Global Road Entertainment, the fledgling studio that sought to straddle the U.S. and China, will soon declare bankruptcy, sources tell Variety. A filing could come as early as this week.
The company has been on the brink of insolvency since Bank of America and other lenders seized control of the studio two weeks ago. The banks have since laid off nearly 50 employees and tried to sell several finished films.
Donald Tang, a former Bear Stearns banker based in China, formed the company a year ago when his Tang Media Partners acquired Open Road Films. Tang had purchased foreign sales and production company IM Global the year prior, and aimed to combine the two to create a global production and distribution firm. Tang has since been seeking to raise additional financing, either from his Chinese backers or other sources. He has struck out. Tang Media Partners had 144 employees before staff reductions took place.
Even as Global Road’s film side of the business has been taken over by lenders, its television and international sales groups have continued to operate independently. It’s unclear how Global Road will approach bankruptcy, but knowledgeable sources believe it is unlikely to reorganize. One scenario being discussed would have the company liquidate its movie assets, and sell its sales and television businesses.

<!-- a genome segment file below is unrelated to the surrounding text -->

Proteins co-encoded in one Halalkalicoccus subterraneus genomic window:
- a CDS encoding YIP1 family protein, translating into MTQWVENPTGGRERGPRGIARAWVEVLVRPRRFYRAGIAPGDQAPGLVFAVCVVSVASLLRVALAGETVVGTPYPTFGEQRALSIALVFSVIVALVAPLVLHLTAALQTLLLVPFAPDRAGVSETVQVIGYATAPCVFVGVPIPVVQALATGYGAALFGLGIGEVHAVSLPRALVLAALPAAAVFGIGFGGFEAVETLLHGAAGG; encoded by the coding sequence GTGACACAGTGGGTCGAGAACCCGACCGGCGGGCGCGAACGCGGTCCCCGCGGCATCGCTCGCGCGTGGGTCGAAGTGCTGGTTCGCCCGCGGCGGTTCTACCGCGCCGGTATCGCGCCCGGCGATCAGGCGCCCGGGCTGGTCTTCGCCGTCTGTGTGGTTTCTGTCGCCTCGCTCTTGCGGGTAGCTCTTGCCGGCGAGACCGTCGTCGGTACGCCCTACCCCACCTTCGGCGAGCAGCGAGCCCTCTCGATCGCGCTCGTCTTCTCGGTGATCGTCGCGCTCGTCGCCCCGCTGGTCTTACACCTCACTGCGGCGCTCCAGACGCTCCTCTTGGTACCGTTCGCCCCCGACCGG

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Open Road was struggling at the time it was sold to Tang, and in need of a cash infusion to release its movie slate. The studio debuted “Hotel Artemis” in June, which grossed just $6.7 million. Its most recent pic, “A.X.L.,” bombed with a $2.8 million showing in its opening weekend.
In early August, Global Road removed its next film, “City of Lies,” from the release schedule. At the time, there was speculation that the movie was pulled due to the erratic behavior of its star, Johnny Depp. However, lender Bank Leumi filed suit last week, alleging that the true reason was that Global Road could not afford to pay the $10 million it would cost to promote the film. The bank is seeking to recoup millions in minimum guarantees from Global Road and Miramax, which holds the TV rights to the movie. Global Road is said to be struggling under the weight of other debts as well.
A spokesman for Global Road declined to comment.